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Germany

ManagEnergy is a technical support initiative of the Intelligent Energy - Europe (IEE) programme of the European Commission which aims to assist actors from the public sector and their advisers working on energy efficiency and renewable energy at the local and regional level.

Implementing decentralized co-generation: The Frankfurt case study

Case Study (57 Kb)

Introduction

As one of the founders of "Climate Alliance", a group of municipalities in Europe formed to protect the climate, Frankfurt am Main decided in 1991 to set a global objective of cutting CO2 by 50% till 2010. To organize the process of CO2 reduction and to develop an energy concept for Frankfurt, the "Energiereferat" was founded as a local energy agency in 1989.

To achieve the ambitious goal on CO2-reduction, activities concentrated on the following areas:

  • designing low-energy homes with a heat consumption 20 % below the actual national regulations - at present 50 to 75 kWh/m² a - and define strict heat consumption standards for the urban area
  • saving electricity in housing, offices and industry
  • promoting solar thermal- and photovoltaic energy and
  • systematically help implementing small or medium size decentralized co-generation units

Summary of Results

Experience in Frankfurt demonstrated that co-generation could assist communities in reducing CO2-emissions and improving energy efficiency. The 53 plants in operation reduce CO2 in Frankfurt by more than 60.000 tons per annum.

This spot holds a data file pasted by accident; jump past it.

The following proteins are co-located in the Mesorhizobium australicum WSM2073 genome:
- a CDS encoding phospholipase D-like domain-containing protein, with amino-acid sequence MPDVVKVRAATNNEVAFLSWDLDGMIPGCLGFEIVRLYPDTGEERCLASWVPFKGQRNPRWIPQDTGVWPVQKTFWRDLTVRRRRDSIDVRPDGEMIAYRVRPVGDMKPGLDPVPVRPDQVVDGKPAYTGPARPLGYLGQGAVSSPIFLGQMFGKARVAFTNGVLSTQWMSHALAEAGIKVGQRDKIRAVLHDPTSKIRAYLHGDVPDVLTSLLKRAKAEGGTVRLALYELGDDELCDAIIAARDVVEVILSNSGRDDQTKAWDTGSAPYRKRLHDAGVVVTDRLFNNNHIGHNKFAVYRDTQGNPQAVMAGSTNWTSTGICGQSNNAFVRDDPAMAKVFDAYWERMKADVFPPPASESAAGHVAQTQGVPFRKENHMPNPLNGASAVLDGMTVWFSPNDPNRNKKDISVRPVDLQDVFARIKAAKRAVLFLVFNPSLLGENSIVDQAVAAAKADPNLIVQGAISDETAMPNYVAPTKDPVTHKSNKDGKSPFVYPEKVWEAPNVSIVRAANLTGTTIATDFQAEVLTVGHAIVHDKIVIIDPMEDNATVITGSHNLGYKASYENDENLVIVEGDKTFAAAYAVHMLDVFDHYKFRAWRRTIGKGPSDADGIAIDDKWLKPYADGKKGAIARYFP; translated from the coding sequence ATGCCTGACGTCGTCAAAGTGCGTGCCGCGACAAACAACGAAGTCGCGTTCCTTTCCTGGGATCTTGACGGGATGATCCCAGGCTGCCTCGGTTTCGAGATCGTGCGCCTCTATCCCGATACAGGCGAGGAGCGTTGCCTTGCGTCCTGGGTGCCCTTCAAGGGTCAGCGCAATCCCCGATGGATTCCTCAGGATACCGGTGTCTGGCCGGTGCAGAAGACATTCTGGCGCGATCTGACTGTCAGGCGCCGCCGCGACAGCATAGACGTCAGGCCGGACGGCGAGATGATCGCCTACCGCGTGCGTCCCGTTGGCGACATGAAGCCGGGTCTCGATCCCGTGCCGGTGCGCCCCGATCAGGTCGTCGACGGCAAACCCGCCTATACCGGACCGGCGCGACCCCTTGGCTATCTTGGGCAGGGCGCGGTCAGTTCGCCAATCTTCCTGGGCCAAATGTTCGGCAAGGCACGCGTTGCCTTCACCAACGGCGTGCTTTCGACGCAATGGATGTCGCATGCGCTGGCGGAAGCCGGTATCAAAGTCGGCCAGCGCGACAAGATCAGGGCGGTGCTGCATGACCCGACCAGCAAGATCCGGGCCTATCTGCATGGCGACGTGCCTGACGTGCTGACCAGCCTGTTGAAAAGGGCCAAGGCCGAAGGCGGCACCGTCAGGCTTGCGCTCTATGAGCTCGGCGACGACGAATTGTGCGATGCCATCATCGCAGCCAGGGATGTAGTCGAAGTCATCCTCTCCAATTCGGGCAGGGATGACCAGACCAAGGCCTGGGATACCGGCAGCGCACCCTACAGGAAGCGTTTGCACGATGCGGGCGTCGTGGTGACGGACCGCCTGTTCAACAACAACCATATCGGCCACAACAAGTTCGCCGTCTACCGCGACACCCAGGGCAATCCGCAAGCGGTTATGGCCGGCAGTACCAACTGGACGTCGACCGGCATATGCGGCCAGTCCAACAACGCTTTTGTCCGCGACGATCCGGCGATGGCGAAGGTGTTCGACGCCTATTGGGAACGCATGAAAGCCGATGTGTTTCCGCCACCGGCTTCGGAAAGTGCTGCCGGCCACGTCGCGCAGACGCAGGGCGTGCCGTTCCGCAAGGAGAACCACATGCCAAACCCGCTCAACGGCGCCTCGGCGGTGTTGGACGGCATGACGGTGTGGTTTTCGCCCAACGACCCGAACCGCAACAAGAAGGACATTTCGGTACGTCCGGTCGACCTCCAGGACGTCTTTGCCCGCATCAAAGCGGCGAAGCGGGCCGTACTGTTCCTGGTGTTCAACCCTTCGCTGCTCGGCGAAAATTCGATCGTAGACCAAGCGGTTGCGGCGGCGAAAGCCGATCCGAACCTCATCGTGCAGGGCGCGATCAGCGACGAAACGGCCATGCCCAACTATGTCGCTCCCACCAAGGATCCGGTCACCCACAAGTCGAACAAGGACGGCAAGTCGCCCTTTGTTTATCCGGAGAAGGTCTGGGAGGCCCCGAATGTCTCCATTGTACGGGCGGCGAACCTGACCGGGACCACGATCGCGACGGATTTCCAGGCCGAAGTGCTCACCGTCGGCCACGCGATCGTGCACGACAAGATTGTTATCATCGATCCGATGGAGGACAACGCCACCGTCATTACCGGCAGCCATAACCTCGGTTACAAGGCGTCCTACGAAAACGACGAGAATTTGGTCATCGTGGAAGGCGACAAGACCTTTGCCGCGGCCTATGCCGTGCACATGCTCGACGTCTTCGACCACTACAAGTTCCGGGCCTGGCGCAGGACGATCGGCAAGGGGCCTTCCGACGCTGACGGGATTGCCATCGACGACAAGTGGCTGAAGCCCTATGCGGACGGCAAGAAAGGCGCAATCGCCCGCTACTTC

The great number of already realized projects as well as the long list of further possible sites for co-generation plants shows clearly that Frankfurt has at least a potential for further co-generation units with an additional electric capacity of 20 to 30 MW.

Because of falling electricity prices after the liberalization of the electricity market in Germany the number of new co-generation plants has dropped considerably. Statements from various industries indicate that a serious number of co-generation plants have been shut-down because they could not compete with electricity prices from central power plants based on marginal costs of production.

To counteract this trend it is necessary to enforce regulations on a national - or European - level to improve the economic conditions for one of the most effective measures on CO2 reduction.

The "Frankfurt Case Study" demonstrated that - with adequate general economic conditions - local energy agencies could assist to improve implementation of co-generation facilities.